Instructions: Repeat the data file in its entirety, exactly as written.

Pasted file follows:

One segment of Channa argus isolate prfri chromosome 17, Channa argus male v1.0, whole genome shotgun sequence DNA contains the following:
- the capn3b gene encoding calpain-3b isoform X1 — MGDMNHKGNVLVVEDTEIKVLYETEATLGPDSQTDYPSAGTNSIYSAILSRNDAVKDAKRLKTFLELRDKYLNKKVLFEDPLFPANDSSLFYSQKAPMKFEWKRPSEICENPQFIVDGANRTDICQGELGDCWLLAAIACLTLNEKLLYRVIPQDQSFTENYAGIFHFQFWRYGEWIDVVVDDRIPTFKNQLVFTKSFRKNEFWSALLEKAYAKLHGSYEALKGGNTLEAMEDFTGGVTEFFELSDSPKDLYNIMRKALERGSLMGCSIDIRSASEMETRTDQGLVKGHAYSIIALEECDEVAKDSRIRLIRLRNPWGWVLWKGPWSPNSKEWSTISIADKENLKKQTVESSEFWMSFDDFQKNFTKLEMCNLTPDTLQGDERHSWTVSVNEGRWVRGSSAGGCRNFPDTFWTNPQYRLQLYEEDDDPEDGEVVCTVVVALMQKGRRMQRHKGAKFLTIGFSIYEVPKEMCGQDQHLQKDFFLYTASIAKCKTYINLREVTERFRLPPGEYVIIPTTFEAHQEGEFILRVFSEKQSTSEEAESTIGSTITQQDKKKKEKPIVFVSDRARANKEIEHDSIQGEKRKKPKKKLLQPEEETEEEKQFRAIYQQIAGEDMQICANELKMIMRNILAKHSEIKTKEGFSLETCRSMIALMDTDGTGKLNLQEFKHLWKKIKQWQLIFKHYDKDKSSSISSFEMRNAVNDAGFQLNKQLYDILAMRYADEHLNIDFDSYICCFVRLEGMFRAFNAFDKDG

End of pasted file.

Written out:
One segment of Channa argus isolate prfri chromosome 17, Channa argus male v1.0, whole genome shotgun sequence DNA contains the following:
- the capn3b gene encoding calpain-3b isoform X1 — MGDMNHKGNVLVVEDTEIKVLYETEATLGPDSQTDYPSAGTNSIYSAILSRNDAVKDAKRLKTFLELRDKYLNKKVLFEDPLFPANDSSLFYSQKAPMKFEWKRPSEICENPQFIVDGANRTDICQGELGDCWLLAAIACLTLNEKLLYRVIPQDQSFTENYAGIFHFQFWRYGEWIDVVVDDRIPTFKNQLVFTKSFRKNEFWSALLEKAYAKLHGSYEALKGGNTLEAMEDFTGGVTEFFELSDSPKDLYNIMRKALERGSLMGCSIDIRSASEMETRTDQGLVKGHAYSIIALEECDEVAKDSRIRLIRLRNPWGWVLWKGPWSPNSKEWSTISIADKENLKKQTVESSEFWMSFDDFQKNFTKLEMCNLTPDTLQGDERHSWTVSVNEGRWVRGSSAGGCRNFPDTFWTNPQYRLQLYEEDDDPEDGEVVCTVVVALMQKGRRMQRHKGAKFLTIGFSIYEVPKEMCGQDQHLQKDFFLYTASIAKCKTYINLREVTERFRLPPGEYVIIPTTFEAHQEGEFILRVFSEKQSTSEEAESTIGSTITQQDKKKKEKPIVFVSDRARANKEIEHDSIQGEKRKKPKKKLLQPEEETEEEKQFRAIYQQIAGEDMQICANELKMIMRNILAKHSEIKTKEGFSLETCRSMIALMDTDGTGKLNLQEFKHLWKKIKQWQLIFKHYDKDKSSSISSFEMRNAVNDAGFQLNKQLYDILAMRYADEHLNIDFDSYICCFVRLEGMFRAFNAFDKDG